Tips for overcoming age biases
It’s hard to say where telling people your age is a bigger issue: Hollywood or nursing! Trying to be taken seriously as a fresh-faced new grad can be just as aggravating as being passed over because you’re over 45—even though you have twice the experience necessary for the job! Here’s some advice on how to battle the age bias at every phase of your career.
AGE RANGE: 21–26
If you’re fresh out of nursing school, continue your education. If you have your AAS in nursing and have passed your NCLEX, take a few courses that can be used toward your BSN or a course through your local Board of Cooperative Educational Services (BOCES), which can give you skills in phlebotomy or IV access. Many hospitals have IV access teams, and knowing how to draw blood or access an IV may help you get your foot in the door and get that job quickly. Additional training shows that you have a vested interest in your profession and tells potential employers that you aren’t ready to quit learning.
When you get that all-important interview, dress as though you’re going to meet with the president of the company. This may sound like tough love, but unfortunately it can make a huge difference. Keep piercings to the ears only; remove all facial piercings. Cover any exposed tattoos.
Get a haircut.
Men should wear clean and pressed shirts and ties with dress pants.
Be clean-shaven or at least keep your beard meticulously groomed.
Wear a dress that’s not too short or too tight, and wear pantyhose, even if you hate it!
Keep the color of your attire basic, nothing flashy.
Polish your shoes or buy a new pair. No sneakers, flip-flops or uncomfortable shoes.
Keep jewelry to a minimum.
AGE RANGE: 35–44
When over the age of 35, be sure to stick with age-appropriate clothing and hairstyles. Tidying up your look in certain cases doesn’t hurt, either. If you have mousy colored or graying hair, color it a soft hue that’s a shade lighter than the natural hair color of your youth; harsh hair color can age you.
Check out current fashions and refresh your wardrobe with a few new items. Go to your local makeup counter at a major department store. Get a facial. Keep your look soft and, again, age-appropriate. If you’ve been thinking about losing a few pounds, it’s time to start. Eat healthfully, drink plenty of water (it brightens your eyes!) and get enough sleep. It’ll all show up on your face!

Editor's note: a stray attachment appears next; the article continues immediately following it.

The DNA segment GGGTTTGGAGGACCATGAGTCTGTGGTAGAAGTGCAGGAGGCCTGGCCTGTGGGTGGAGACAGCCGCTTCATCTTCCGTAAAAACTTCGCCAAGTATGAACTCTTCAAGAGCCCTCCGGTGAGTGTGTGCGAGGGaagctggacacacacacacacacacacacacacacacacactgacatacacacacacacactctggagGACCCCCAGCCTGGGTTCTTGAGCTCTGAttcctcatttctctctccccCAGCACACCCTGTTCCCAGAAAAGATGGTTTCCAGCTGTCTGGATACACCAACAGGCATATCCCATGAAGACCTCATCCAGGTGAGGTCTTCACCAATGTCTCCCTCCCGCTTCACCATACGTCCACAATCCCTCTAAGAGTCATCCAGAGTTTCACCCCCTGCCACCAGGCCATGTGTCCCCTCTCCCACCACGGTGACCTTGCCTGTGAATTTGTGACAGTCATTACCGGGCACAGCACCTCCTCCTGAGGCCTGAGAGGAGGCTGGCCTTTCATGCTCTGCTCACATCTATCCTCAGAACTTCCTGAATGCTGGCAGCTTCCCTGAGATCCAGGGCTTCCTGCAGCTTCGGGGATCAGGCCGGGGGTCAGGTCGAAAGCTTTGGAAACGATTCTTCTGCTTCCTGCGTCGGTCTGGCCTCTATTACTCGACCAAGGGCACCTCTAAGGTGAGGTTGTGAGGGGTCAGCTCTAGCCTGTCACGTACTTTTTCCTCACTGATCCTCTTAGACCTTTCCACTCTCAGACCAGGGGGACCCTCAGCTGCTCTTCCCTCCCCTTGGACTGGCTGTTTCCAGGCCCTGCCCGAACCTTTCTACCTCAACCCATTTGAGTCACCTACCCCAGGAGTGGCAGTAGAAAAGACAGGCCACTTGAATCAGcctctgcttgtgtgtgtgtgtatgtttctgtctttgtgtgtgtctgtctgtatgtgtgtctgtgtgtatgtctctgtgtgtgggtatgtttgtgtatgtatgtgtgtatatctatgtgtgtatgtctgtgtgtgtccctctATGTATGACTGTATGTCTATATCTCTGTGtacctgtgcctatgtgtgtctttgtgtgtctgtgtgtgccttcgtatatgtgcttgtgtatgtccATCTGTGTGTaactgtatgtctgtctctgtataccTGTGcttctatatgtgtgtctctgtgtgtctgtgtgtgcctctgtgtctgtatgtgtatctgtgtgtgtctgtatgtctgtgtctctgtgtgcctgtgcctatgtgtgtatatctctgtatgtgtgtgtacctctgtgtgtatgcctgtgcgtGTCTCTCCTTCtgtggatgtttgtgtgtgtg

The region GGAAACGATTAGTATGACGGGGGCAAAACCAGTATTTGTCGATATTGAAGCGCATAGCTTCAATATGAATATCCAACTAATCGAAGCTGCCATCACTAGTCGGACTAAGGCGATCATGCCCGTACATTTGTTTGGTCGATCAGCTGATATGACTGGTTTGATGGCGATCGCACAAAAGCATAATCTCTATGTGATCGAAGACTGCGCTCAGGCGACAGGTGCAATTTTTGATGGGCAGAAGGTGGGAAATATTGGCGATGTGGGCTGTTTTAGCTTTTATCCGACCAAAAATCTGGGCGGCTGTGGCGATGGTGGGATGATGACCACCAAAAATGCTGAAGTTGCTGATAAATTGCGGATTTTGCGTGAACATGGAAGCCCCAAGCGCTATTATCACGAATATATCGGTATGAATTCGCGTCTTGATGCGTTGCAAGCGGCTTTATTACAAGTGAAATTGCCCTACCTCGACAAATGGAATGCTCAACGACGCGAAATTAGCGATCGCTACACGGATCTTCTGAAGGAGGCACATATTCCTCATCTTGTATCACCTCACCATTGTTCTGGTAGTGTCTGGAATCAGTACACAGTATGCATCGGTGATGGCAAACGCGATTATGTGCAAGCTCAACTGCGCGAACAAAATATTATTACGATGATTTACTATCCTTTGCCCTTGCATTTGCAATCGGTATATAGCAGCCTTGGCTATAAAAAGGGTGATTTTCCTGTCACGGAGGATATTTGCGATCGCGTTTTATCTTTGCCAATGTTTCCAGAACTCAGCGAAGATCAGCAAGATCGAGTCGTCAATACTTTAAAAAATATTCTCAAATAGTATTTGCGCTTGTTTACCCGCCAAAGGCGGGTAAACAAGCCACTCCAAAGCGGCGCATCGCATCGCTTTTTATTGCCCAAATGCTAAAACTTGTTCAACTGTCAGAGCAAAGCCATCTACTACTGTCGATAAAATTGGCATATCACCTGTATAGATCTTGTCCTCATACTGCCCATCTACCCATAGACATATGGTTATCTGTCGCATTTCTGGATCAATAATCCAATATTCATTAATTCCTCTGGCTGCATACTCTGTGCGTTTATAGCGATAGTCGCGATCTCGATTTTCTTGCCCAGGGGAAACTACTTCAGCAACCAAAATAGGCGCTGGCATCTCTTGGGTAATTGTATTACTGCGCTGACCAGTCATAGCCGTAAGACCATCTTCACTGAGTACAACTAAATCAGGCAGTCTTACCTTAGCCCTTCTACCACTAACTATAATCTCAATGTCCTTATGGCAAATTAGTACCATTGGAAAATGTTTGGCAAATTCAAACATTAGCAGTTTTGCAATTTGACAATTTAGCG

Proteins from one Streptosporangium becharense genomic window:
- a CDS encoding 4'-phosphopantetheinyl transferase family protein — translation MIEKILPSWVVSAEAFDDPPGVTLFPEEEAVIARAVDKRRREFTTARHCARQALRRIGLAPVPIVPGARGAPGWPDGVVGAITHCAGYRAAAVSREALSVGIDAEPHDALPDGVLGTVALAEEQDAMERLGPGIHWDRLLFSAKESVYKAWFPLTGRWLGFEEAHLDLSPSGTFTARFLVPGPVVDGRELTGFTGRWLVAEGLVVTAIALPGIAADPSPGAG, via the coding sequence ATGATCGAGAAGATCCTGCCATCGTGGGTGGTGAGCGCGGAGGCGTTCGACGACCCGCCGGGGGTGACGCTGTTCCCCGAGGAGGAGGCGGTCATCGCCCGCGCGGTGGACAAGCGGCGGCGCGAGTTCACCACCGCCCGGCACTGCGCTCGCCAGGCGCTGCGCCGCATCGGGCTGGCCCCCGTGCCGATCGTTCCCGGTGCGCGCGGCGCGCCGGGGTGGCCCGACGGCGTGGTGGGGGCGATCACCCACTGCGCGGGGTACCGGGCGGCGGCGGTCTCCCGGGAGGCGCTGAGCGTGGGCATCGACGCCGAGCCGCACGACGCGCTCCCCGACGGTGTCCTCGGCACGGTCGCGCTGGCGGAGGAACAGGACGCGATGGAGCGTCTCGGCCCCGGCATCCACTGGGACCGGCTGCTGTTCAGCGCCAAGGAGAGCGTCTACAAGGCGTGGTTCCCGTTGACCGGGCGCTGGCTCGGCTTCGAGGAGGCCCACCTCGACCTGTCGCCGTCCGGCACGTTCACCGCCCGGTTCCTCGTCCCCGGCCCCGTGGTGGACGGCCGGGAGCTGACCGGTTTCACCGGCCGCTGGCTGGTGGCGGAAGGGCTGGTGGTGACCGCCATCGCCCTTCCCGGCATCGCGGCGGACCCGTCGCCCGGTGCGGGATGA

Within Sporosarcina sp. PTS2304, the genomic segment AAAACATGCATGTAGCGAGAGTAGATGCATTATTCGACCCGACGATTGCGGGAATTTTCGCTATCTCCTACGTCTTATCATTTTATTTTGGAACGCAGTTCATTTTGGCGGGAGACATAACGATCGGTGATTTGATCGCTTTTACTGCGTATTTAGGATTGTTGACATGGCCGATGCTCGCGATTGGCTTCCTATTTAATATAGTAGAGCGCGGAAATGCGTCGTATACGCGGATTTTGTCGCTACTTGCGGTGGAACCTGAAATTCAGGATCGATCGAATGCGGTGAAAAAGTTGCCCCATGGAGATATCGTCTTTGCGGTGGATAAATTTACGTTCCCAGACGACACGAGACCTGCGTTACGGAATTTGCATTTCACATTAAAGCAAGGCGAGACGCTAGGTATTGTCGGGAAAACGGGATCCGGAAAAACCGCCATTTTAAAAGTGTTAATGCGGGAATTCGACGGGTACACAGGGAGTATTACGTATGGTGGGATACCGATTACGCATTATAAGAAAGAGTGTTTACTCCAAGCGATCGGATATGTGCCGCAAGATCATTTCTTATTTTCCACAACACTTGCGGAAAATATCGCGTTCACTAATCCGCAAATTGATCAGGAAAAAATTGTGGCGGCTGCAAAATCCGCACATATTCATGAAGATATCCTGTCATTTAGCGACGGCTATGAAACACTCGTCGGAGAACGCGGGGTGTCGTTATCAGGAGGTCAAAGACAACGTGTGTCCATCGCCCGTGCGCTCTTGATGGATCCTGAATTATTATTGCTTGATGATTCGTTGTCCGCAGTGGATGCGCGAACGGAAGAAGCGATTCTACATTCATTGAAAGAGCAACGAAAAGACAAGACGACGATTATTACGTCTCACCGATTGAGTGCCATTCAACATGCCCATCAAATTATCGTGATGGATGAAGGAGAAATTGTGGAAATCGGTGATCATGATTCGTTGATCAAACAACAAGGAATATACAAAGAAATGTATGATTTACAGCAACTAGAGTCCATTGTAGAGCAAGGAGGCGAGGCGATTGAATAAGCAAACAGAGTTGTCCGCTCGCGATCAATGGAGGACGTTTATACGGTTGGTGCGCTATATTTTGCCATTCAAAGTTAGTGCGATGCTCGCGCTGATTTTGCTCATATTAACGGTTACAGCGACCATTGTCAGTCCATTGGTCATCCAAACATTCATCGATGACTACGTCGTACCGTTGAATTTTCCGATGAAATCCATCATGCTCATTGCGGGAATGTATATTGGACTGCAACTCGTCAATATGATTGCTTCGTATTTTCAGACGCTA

AGE RANGE: 45 and up
If you’ve been a nurse for a very long time or are just starting a new career after the age of 40, it may be difficult to find a nursing job or even change your field. Use your life experiences to enhance your resume. Did you care for an ailing family member, or a child with a chronic disease? Sharing this information could land you your first job.
Don’t get desperate and apply for jobs that aren’t realistic. You have to remember that the job you could do in your 20s and 30s may not be the job you can do in your 50s and 60s. A good rule of thumb: Look at your potential job as one you may have until you’re 65 or beyond. Try to stay away from nursing jobs that require a lot of heavy lifting or repetitive work.
Keep up your nursing skills. Try taking a few certification courses that will enhance your resume and make you more marketable.
And a last word of advice: If you’re 40 years old or older and have proof of age discrimination, contact the Equal Employment Opportunity Commission.
AT ANY AGE
When you go to an interview, never mention your age or verbally compare yourself to the age of the staff. Your experience and what you have to offer your new employer is all that matters. Dress to impress, but don’t overdo it, and don’t wear heavy perfume or cologne. Once you have that job, keep your attire age- and size-appropriate. When choosing work apparel, always remember that you’re a professional.
Whatever age you may be, stay positive! While some people get the job of their dreams on the first interview, there are some who must interview multiple times. Think of interviewing as your job. Be prepared for your interview, do your homework and stay optimistic. Sensing an age bias can frustrate anyone. Don’t let other people’s opinions bother you!
Candace Finch, BSN, RN is an orthopedic and bariatric nurse. Candace began her nursing career after the age of 40 and recently completed her BSN from Empire State College Distance Learning. She is a firm believer that it is never too late to reinvent yourself. As a mother of two children with Type 1 Diabetes, she has learned that whatever God gives you can be used to benefits others. She enjoys quiet time with her husband and family, reading non-fiction books, listening to contemporary Christian music and traveling with her daughter to Disney World.
By Candace Finch, BSN, RN